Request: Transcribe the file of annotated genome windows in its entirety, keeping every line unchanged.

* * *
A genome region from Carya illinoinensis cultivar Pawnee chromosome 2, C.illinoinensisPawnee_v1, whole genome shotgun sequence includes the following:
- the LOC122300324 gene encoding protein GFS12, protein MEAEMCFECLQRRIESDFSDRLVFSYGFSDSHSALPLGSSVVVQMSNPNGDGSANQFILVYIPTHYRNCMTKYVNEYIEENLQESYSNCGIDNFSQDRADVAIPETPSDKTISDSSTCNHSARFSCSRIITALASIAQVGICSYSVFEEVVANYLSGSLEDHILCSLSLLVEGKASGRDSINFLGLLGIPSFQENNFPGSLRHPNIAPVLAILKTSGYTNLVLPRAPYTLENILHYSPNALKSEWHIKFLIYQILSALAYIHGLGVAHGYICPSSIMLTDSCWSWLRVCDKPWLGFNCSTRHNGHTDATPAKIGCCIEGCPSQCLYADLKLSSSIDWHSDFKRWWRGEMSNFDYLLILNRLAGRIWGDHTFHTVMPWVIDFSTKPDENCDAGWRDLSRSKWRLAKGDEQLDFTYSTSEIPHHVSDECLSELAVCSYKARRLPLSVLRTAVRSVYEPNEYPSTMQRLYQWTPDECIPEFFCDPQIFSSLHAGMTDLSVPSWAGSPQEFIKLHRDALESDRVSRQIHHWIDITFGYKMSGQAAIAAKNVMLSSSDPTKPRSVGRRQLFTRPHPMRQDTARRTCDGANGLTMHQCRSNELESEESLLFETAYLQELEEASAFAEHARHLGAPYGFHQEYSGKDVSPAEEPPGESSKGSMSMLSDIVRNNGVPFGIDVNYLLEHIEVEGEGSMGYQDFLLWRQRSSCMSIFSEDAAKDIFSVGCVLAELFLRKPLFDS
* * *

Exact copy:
A genome region from Carya illinoinensis cultivar Pawnee chromosome 2, C.illinoinensisPawnee_v1, whole genome shotgun sequence includes the following:
- the LOC122300324 gene encoding protein GFS12, protein MEAEMCFECLQRRIESDFSDRLVFSYGFSDSHSALPLGSSVVVQMSNPNGDGSANQFILVYIPTHYRNCMTKYVNEYIEENLQESYSNCGIDNFSQDRADVAIPETPSDKTISDSSTCNHSARFSCSRIITALASIAQVGICSYSVFEEVVANYLSGSLEDHILCSLSLLVEGKASGRDSINFLGLLGIPSFQENNFPGSLRHPNIAPVLAILKTSGYTNLVLPRAPYTLENILHYSPNALKSEWHIKFLIYQILSALAYIHGLGVAHGYICPSSIMLTDSCWSWLRVCDKPWLGFNCSTRHNGHTDATPAKIGCCIEGCPSQCLYADLKLSSSIDWHSDFKRWWRGEMSNFDYLLILNRLAGRIWGDHTFHTVMPWVIDFSTKPDENCDAGWRDLSRSKWRLAKGDEQLDFTYSTSEIPHHVSDECLSELAVCSYKARRLPLSVLRTAVRSVYEPNEYPSTMQRLYQWTPDECIPEFFCDPQIFSSLHAGMTDLSVPSWAGSPQEFIKLHRDALESDRVSRQIHHWIDITFGYKMSGQAAIAAKNVMLSSSDPTKPRSVGRRQLFTRPHPMRQDTARRTCDGANGLTMHQCRSNELESEESLLFETAYLQELEEASAFAEHARHLGAPYGFHQEYSGKDVSPAEEPPGESSKGSMSMLSDIVRNNGVPFGIDVNYLLEHIEVEGEGSMGYQDFLLWRQRSSCMSIFSEDAAKDIFSVGCVLAELFLRKPLFDS